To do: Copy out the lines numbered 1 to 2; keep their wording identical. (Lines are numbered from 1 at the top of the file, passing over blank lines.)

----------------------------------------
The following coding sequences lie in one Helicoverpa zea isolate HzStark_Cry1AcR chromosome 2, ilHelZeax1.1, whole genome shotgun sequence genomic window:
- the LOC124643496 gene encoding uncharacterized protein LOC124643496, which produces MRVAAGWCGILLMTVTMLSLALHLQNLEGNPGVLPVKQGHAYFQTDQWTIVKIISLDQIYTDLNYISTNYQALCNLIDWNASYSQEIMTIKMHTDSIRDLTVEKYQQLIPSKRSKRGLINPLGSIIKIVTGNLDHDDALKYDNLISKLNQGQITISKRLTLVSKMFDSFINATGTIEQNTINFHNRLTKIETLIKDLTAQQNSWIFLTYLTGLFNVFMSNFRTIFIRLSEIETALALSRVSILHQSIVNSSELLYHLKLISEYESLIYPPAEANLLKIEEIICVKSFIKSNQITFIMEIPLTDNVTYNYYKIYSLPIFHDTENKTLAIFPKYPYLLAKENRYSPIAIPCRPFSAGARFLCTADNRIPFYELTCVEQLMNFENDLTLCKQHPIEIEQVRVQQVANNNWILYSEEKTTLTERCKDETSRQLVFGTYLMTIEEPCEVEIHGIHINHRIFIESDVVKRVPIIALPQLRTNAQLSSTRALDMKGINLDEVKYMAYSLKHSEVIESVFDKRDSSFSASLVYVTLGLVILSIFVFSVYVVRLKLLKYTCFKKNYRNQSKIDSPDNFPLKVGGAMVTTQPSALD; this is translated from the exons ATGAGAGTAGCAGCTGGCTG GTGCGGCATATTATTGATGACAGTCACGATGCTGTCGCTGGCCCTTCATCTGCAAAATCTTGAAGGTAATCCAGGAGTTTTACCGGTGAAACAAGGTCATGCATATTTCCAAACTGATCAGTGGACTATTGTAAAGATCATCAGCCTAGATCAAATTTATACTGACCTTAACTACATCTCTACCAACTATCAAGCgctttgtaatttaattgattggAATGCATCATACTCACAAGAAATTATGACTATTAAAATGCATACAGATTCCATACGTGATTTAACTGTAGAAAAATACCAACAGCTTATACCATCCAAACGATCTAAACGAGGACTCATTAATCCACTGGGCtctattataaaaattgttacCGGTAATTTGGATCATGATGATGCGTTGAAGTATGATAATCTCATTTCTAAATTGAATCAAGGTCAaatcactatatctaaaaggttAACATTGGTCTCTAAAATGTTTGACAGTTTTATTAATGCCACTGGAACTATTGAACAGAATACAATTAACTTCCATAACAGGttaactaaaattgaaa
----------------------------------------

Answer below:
The following coding sequences lie in one Helicoverpa zea isolate HzStark_Cry1AcR chromosome 2, ilHelZeax1.1, whole genome shotgun sequence genomic window:
- the LOC124643496 gene encoding uncharacterized protein LOC124643496, which produces MRVAAGWCGILLMTVTMLSLALHLQNLEGNPGVLPVKQGHAYFQTDQWTIVKIISLDQIYTDLNYISTNYQALCNLIDWNASYSQEIMTIKMHTDSIRDLTVEKYQQLIPSKRSKRGLINPLGSIIKIVTGNLDHDDALKYDNLISKLNQGQITISKRLTLVSKMFDSFINATGTIEQNTINFHNRLTKIETLIKDLTAQQNSWIFLTYLTGLFNVFMSNFRTIFIRLSEIETALALSRVSILHQSIVNSSELLYHLKLISEYESLIYPPAEANLLKIEEIICVKSFIKSNQITFIMEIPLTDNVTYNYYKIYSLPIFHDTENKTLAIFPKYPYLLAKENRYSPIAIPCRPFSAGARFLCTADNRIPFYELTCVEQLMNFENDLTLCKQHPIEIEQVRVQQVANNNWILYSEEKTTLTERCKDETSRQLVFGTYLMTIEEPCEVEIHGIHINHRIFIESDVVKRVPIIALPQLRTNAQLSSTRALDMKGINLDEVKYMAYSLKHSEVIESVFDKRDSSFSASLVYVTLGLVILSIFVFSVYVVRLKLLKYTCFKKNYRNQSKIDSPDNFPLKVGGAMVTTQPSALD; this is translated from the exons ATGAGAGTAGCAGCTGGCTG GTGCGGCATATTATTGATGACAGTCACGATGCTGTCGCTGGCCCTTCATCTGCAAAATCTTGAAGGTAATCCAGGAGTTTTACCGGTGAAACAAGGTCATGCATATTTCCAAACTGATCAGTGGACTATTGTAAAGATCATCAGCCTAGATCAAATTTATACTGACCTTAACTACATCTCTACCAACTATCAAGCgctttgtaatttaattgattggAATGCATCATACTCACAAGAAATTATGACTATTAAAATGCATACAGATTCCATACGTGATTTAACTGTAGAAAAATACCAACAGCTTATACCATCCAAACGATCTAAACGAGGACTCATTAATCCACTGGGCtctattataaaaattgttacCGGTAATTTGGATCATGATGATGCGTTGAAGTATGATAATCTCATTTCTAAATTGAATCAAGGTCAaatcactatatctaaaaggttAACATTGGTCTCTAAAATGTTTGACAGTTTTATTAATGCCACTGGAACTATTGAACAGAATACAATTAACTTCCATAACAGGttaactaaaattgaaa